our analysis by noting that this prison term falls within the statutory range for a fifthdegree felony. R.C. 2929.14. As to the seriousness factors, the trial court
considered the factors that are expressly listed in R.C. 2929.12(B)-(C). Tr. 14. The
trial judge then concluded that, “[b]ased on a consideration of the factors in the
statu[t]e, I don’t know that I really find anything either way that makes [this offense]
better or worse than the others * * *.” Tr. 14. However, R.C. 2929.12(B) does not
limit a trial court’s consideration of the seriousness of an offense to the factors
expressly listed in the statute. R.C. 2929.12(B).
{¶8} Rather, R.C. 2929.12(B) directs a trial court to consider “any other
relevant factors” that “indicat[e] that the offender’s conduct is more serious than
conduct normally constituting the offense.” R.C. 2929.12(B). In this case, the trial
court did consider a factor that was not listed in the statute as evidence that the
offense Rodgers committed was “more serious than [the] conduct normally
constituting the offense.” R.C. 2929.12(B). The trial court found the fact that
Rodgers sold but did not use cocaine to be significant. Tr. 17. The trial judge stated
the following:
The other part that is of concern regarding substance use history
is that the offense for which you entered a plea of guilty was
Case No. 5-20-04
trafficking in cocaine. You indicate that you’ve never been a user
of cocaine, you were only selling it.
Okay. I think that makes it worse because I understand that it’s
not uncommon for users to sell. They sell to other users, they fund
their own habits that way. You’re selling to make money, which
makes you a drug dealer. That’s a problem.
Tr. 17. The PSI also concluded that none of the R.C. 2929.12(C) factors that
indicate the offender’s conduct was less serious were applicable in this case. PSI.
{¶9} As to the recidivism factors, the trial court noted that the PSI indicated
that Rodgers had “an extensive juvenile record” and “an extensive adult record.”
Tr. 14. While Rodgers did not previously have any felony convictions, the trial
court noted that he had previously had several felony charges that resulted in
convictions for misdemeanor offenses. Tr. 15. The PSI concluded that the previous
sanctions that Rodgers had received for his criminal behavior had not resulted in his
rehabilitation as he “continues to engage in criminal behavior.” PSI. Based on the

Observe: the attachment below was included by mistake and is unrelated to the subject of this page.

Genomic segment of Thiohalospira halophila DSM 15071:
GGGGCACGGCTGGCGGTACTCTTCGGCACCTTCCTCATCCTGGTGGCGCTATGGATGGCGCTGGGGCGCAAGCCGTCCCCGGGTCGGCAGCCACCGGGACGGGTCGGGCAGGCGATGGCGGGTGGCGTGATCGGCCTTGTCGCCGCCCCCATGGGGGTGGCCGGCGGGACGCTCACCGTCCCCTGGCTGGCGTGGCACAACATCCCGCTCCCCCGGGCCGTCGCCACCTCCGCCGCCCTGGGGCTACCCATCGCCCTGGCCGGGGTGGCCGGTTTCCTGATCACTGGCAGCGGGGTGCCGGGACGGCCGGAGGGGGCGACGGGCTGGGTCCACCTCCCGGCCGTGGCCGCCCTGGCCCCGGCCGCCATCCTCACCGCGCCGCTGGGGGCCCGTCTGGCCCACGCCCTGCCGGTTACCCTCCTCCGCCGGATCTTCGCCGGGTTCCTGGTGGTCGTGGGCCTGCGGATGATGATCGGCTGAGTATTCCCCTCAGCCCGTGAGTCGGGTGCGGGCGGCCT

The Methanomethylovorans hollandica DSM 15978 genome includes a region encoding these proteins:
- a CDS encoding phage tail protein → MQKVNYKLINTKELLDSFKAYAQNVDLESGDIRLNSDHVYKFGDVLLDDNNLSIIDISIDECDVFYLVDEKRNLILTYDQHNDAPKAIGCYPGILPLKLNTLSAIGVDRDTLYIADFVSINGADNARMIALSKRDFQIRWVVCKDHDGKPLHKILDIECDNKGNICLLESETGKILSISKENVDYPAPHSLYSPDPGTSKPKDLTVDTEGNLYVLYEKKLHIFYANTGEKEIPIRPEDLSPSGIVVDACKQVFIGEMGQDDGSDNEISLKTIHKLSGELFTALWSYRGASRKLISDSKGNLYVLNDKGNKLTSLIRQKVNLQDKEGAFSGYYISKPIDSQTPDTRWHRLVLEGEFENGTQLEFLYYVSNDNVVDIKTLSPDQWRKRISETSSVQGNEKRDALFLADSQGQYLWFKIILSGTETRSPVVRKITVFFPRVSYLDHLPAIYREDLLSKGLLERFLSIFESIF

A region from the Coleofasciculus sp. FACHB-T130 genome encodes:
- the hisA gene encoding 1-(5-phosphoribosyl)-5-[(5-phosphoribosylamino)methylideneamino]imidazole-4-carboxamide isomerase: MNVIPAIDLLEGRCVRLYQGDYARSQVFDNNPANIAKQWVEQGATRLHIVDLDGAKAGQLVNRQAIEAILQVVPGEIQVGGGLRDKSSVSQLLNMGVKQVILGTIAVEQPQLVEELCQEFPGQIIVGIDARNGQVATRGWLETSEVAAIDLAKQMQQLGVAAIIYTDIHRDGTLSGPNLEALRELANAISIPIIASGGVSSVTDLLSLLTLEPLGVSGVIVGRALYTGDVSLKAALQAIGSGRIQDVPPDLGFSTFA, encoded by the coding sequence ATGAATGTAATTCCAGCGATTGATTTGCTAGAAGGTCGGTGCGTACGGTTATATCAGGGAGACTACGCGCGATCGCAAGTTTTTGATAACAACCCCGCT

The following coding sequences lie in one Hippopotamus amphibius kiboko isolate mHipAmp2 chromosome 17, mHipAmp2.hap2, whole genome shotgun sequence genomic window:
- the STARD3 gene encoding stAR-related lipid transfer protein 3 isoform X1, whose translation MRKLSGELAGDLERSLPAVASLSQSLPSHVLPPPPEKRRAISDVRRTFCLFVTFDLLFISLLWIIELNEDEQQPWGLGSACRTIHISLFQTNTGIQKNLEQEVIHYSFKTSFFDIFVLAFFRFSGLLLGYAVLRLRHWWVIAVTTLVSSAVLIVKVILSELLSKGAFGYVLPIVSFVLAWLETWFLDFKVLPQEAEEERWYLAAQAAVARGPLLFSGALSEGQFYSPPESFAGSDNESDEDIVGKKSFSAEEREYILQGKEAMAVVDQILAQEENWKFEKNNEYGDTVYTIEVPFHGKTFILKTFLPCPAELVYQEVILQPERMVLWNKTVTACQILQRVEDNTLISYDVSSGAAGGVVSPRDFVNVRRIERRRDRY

PSI, the trial judge stated that he “d[i]dn’t find any factors outlined in the PSI that
would indicate recidivism is less likely.” Tr. 15.
{¶10} The trial court also noted that Rodgers had failed to comply with the
terms of his bond. Tr. 15. The PSI indicated that there were ten instances in which
Rodgers “failed to call in on the date that [he was] supposed to * * *.” Tr. 16.
Further, the PSI also indicated that Rodgers reported that he had not used marijuana
since 2012. Tr. 16. However, he tested positive for marijuana three weeks before
Case No. 5-20-04
the scheduled sentencing hearing. Tr. 16. The PSI also indicated that Rodgers did
not have any mental health issues or history of substance abuse. Tr. 19, 20.
{¶11} The trial court found that these facts “complicated” the prospect of
placing Rodgers on community control instead of placing him in prison. Tr. 18.
The trial judge concluded his analysis by stating the following:
I am, however, Mr. Rodgers, going to find, based upon the
information contained within the presentence investigation,
again, lengthy adult and juvenile criminal history, failure to
comply while on bond, again, no diagnosed or reported mental
health or substance abuse history, I’m going to find that you are
not amenable to community control, that the imposition of a
prison sentence is consistent with the principles and purposes of
Tr. 20-21.
{¶12} In the end, it is evident that the trial court considered the purposes and
principles of felony sentencing in R.C. 2929.11. The trial court also considered the
seriousness and recidivism factors pursuant to R.C. 2929.12 before ordering a prison
term that was within the statutory range. Tr. 12-13, 20-21. See R.C. 2929.14(A).
After reviewing the relevant materials, we conclude that Rodgers’s sentence is
supported by the facts in the record. Because he did not carry the burden of
demonstrating, by clear and convincing evidence, that his sentence was not
supported by the record, Rodgers’s sole assignment of error is overruled.

Outcome: Having found no error prejudicial to the appellant in the particulars
assigned and argued, the judgment of the Hancock County Court of Common Pleas
is affirmed.